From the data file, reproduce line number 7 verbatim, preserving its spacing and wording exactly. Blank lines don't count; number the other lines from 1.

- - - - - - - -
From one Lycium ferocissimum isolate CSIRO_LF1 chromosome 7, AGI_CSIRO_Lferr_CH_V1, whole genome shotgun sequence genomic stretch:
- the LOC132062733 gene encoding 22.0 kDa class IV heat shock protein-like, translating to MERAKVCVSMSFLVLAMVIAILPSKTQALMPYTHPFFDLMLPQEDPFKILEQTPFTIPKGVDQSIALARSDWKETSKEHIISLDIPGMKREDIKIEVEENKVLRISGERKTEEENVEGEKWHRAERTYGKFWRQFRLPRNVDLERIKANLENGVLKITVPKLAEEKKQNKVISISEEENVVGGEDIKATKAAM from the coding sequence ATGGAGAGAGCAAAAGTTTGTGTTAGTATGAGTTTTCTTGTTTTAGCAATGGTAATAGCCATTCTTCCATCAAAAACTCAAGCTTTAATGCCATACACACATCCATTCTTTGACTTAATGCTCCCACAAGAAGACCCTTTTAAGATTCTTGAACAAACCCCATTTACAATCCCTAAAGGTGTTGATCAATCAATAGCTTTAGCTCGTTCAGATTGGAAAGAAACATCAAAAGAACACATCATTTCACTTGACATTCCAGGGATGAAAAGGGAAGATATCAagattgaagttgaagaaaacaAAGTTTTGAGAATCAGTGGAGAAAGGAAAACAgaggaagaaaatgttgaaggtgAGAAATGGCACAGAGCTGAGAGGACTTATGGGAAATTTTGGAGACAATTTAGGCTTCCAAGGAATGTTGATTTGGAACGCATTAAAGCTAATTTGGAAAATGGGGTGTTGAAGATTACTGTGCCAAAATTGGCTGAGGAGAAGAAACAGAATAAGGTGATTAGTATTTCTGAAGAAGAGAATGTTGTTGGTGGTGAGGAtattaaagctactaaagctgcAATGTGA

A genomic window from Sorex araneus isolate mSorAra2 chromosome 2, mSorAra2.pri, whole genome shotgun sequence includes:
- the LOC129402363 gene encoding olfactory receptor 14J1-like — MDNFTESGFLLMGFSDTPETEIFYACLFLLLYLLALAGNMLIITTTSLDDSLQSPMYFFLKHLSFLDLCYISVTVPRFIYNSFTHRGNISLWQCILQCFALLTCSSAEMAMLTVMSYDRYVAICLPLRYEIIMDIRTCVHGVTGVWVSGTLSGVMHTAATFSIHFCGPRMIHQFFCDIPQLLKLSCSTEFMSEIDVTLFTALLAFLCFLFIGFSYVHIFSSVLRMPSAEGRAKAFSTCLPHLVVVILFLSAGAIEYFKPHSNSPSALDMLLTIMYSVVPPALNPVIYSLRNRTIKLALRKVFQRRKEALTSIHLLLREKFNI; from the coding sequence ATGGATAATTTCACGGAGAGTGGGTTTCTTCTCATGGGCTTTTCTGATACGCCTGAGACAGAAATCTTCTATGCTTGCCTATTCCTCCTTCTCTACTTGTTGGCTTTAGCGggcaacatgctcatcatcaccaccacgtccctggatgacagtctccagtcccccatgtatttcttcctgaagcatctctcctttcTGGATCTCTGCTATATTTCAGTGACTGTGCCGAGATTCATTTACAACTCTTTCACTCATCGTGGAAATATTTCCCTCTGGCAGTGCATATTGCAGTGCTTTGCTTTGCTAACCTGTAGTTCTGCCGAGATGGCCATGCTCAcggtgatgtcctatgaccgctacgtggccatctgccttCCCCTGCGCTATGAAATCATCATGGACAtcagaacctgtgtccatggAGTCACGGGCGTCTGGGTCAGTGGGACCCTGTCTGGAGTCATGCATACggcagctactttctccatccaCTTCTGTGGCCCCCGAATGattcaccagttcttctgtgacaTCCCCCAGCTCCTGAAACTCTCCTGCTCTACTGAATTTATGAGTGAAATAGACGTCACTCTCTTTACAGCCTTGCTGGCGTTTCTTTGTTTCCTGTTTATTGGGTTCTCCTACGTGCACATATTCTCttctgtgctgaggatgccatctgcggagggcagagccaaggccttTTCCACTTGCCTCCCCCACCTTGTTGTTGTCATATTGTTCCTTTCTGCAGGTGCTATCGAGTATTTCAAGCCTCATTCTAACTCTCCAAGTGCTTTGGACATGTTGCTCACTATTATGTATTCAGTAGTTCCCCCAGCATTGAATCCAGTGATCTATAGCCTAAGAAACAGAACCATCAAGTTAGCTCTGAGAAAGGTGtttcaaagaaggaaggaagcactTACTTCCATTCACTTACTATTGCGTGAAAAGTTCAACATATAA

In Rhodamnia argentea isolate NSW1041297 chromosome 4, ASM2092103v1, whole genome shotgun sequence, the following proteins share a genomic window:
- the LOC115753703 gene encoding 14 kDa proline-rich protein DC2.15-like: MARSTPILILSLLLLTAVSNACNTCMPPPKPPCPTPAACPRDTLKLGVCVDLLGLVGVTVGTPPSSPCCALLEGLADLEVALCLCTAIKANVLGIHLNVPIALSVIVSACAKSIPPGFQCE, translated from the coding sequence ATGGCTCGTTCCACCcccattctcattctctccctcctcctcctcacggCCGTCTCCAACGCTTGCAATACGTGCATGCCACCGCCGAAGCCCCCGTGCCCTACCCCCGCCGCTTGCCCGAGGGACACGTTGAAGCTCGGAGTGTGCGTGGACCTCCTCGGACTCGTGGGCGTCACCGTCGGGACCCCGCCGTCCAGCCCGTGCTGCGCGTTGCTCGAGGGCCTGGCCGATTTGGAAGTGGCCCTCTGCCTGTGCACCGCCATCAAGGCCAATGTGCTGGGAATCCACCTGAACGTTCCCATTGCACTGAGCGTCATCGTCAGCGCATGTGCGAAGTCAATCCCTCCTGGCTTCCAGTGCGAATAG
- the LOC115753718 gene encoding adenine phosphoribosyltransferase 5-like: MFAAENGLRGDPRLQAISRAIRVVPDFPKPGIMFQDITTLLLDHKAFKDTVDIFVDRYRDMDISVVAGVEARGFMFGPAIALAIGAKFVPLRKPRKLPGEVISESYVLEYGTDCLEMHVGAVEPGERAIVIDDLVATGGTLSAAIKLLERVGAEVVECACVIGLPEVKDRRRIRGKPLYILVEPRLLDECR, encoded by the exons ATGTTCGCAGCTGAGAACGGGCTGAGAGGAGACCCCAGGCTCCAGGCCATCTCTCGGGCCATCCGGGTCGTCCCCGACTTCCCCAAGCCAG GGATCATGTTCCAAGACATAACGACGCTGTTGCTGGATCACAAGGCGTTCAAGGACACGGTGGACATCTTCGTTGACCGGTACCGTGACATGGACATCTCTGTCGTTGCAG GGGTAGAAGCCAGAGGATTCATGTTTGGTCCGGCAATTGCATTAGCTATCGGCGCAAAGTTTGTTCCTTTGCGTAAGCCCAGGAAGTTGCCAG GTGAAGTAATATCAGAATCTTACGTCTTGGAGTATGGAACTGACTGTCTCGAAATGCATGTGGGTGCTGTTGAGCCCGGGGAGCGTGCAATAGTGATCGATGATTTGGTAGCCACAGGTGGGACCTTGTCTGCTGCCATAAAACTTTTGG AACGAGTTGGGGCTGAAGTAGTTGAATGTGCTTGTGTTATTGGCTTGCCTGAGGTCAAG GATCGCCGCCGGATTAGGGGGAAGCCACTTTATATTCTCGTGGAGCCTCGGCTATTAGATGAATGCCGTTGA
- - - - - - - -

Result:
- the LOC115753718 gene encoding adenine phosphoribosyltransferase 5-like: MFAAENGLRGDPRLQAISRAIRVVPDFPKPGIMFQDITTLLLDHKAFKDTVDIFVDRYRDMDISVVAGVEARGFMFGPAIALAIGAKFVPLRKPRKLPGEVISESYVLEYGTDCLEMHVGAVEPGERAIVIDDLVATGGTLSAAIKLLERVGAEVVECACVIGLPEVKDRRRIRGKPLYILVEPRLLDECR, encoded by the exons ATGTTCGCAGCTGAGAACGGGCTGAGAGGAGACCCCAGGCTCCAGGCCATCTCTCGGGCCATCCGGGTCGTCCCCGACTTCCCCAAGCCAG GGATCATGTTCCAAGACATAACGACGCTGTTGCTGGATCACAAGGCGTTCAAGGACACGGTGGACATCTTCGTTGACCGGTACCGTGACATGGACATCTCTGTCGTTGCAG GGGTAGAAGCCAGAGGATTCATGTTTGGTCCGGCAATTGCATTAGCTATCGGCGCAAAGTTTGTTCCTTTGCGTAAGCCCAGGAAGTTGCCAG GTGAAGTAATATCAGAATCTTACGTCTTGGAGTATGGAACTGACTGTCTCGAAATGCATGTGGGTGCTGTTGAGCCCGGGGAGCGTGCAATAGTGATCGATGATTTGGTAGCCACAGGTGGGACCTTGTCTGCTGCCATAAAACTTTTGG AACGAGTTGGGGCTGAAGTAGTTGAATGTGCTTGTGTTATTGGCTTGCCTGAGGTCAAG GATCGCCGCCGGATTAGGGGGAAGCCACTTTATATTCTCGTGGAGCCTCGGCTATTAGATGAATGCCGTTGA